Tag Archive: Anthony Weiner

The Republican Party’s twisted masculinity

Republican U.S. Senate candidate and alleged child predator Roy Moore, dressed as a cowboy.

The latest revelations regarding Donald Trump‘s affair with and payment of hush money to porn star Stormy Daniels don’t seem to be fazing Republicans. The reaction seems to be no more negative within the GOP than when Trump was caught on tape bragging to “Access Hollywood” host Billy Bush about sexually assaulting women. Trump’s ex-wife, Ivana, even accused Trump of raping her, and some 19 women have also accused Trump of sexually assaulting or harassing them. This yawn from Republicans about Trump’s conduct toward women extends to many other Republican politicians as well. For example, U.S. Senator David Vitter was caught and admitted hiring prostitutes in 2007, and was re-elected in 2010. Likewise, Newt Gingrich has been a top Republican presidential contender and adviser for years, even though he is a serial adulterer who presented his first wife with divorce terms as she lay in a hospital bed recovering from cancer surgery. That these Republican men never seem to be punished by their supposedly “family values” base for sexual misconduct or mistreatment of women may be because the Republican Party thrives on a twisted notion of masculinity.

The Breitbarting of America

Trump/Breitbart propagandist Stephen Bannon

Trump/Breitbart propagandist Stephen Bannon

Donald Trump‘s unofficial electoral win, as well as the elevation of Stephen Bannon to Trump campaign CEO and then future White House counsel, demonstrates how Andrew Breitbart‘s style of propaganda and fake news has triumphed. The mainstream media helped the Breitbart model win, cheering every step of the way. All of this is dangerous for the country.

Before his death in 2012 from a heart attack at age 43, Andrew Breitbart launched Breitbart.com, Breitbart.tv and other related sites, which furthered right wing narratives such as “Scary Brown People” and “Corporations Good, Government Bad.” During President Barack Obama‘s administration, Breitbart helped to push anti-Obama and anti-Democratic Party stories, many of which were at least partially fake or based on doctored videos (i.e., propaganda), but which got picked up by the major news media and became the news, with marvelous results for the GOP. Among the best-known stories flogged by Breitbart were:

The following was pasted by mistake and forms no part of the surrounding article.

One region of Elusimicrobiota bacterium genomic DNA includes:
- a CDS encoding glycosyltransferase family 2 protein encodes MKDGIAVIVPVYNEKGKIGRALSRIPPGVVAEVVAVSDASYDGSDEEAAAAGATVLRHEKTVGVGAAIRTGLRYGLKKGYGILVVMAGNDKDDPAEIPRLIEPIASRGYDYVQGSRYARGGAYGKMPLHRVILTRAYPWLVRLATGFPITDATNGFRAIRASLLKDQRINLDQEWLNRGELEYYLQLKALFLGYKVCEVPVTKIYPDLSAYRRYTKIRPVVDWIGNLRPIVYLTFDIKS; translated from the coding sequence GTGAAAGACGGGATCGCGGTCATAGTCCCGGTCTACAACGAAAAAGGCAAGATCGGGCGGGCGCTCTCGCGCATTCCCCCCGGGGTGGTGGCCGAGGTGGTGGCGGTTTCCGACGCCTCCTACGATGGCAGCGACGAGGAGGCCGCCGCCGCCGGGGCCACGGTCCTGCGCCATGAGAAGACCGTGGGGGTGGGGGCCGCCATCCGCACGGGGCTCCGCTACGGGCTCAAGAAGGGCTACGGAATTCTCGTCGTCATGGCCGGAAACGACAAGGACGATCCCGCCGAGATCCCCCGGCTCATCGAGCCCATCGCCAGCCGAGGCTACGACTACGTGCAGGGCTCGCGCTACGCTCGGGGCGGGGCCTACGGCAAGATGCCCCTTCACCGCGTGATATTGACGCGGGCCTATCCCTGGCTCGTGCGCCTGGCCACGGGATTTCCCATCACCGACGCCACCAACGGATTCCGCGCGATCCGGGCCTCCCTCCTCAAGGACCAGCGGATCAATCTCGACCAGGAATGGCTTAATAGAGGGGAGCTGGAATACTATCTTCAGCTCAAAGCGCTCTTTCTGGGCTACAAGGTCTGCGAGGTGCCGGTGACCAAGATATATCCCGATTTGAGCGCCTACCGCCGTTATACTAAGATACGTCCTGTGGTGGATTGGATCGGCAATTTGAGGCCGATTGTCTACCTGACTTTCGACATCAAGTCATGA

Lawrence O’Donnell makes Anthony Weiner look good

This past Monday, Anthony Weiner scheduled some 13 televised interviews in a last-ditch effort to improve his flagging campaign chances in the New York Mayoral primary that took place the next day. The last of these scheduled interviews was with Lawrence O’Donnell, host of MSNBC‘s “The Last Word.” Viewers should have gotten a hint that the interview would not go well when O’Donnell tweeted earlier in the day that:

For his last TV appearance before election Anthony Weiner will grace at 10pm. But I just can’t think of anything to ask him.

Sure enough, as seen in the video above, when Weiner appeared on “The Last Word,” O’Donnell said, “I have really just one question for you…: What’s wrong with you?” The interview devolved from there into what Weiner accurately characterized as a “split screen harrangue” by O’Donnell, who seemed obsessed not with Weiner’s sexting, but with the ex-Congressman’s years of public service and failure somehow to work for free after resigning from the U.S. Congress. It was beyond rude and bizarre. It was poor journalism. By the end, Weiner came off as a completely sympathetic figure and O’Donnell, ironically, was the picture of an ass.

This “interview” should be shown in journalism school with the caveat: If you’re being paid hundreds of thousands of dollars a year to be a “journalist” and you schedule a tv interview with a public figure, either ask real questions or, if you admittedly can’t come up with any, cancel the interview.






Anthony Weiner’s Messaging Fail

By now, most of us are  familiar with Anthony Weiner‘s personal behavioral lapses in his Twitter sex scandal. However, Weiner’s public messaging failures in this case were also epic. Weiner adopted a strange strategy of denying part of the story, i.e., that he had sent photos of his underwear-clad crotch to a woman via Twitter, but then saying that he could not state “with certitude” whether the picture in question was of him. This vague answer struck many reporters as suspicious, and they continued their media feeding frenzy that, within a few days, led to Weiner’s press conference where he did an about-face and admitted that the picture in question was of him, that he sent the photo, and that he had sent similar photos and/or had similar online exchanges with approximately six other women. Now Weiner’s political career hangs by a thread.

So what could, and should, Weiner have done differently, messaging-wise, once the initial stories about him were publicized?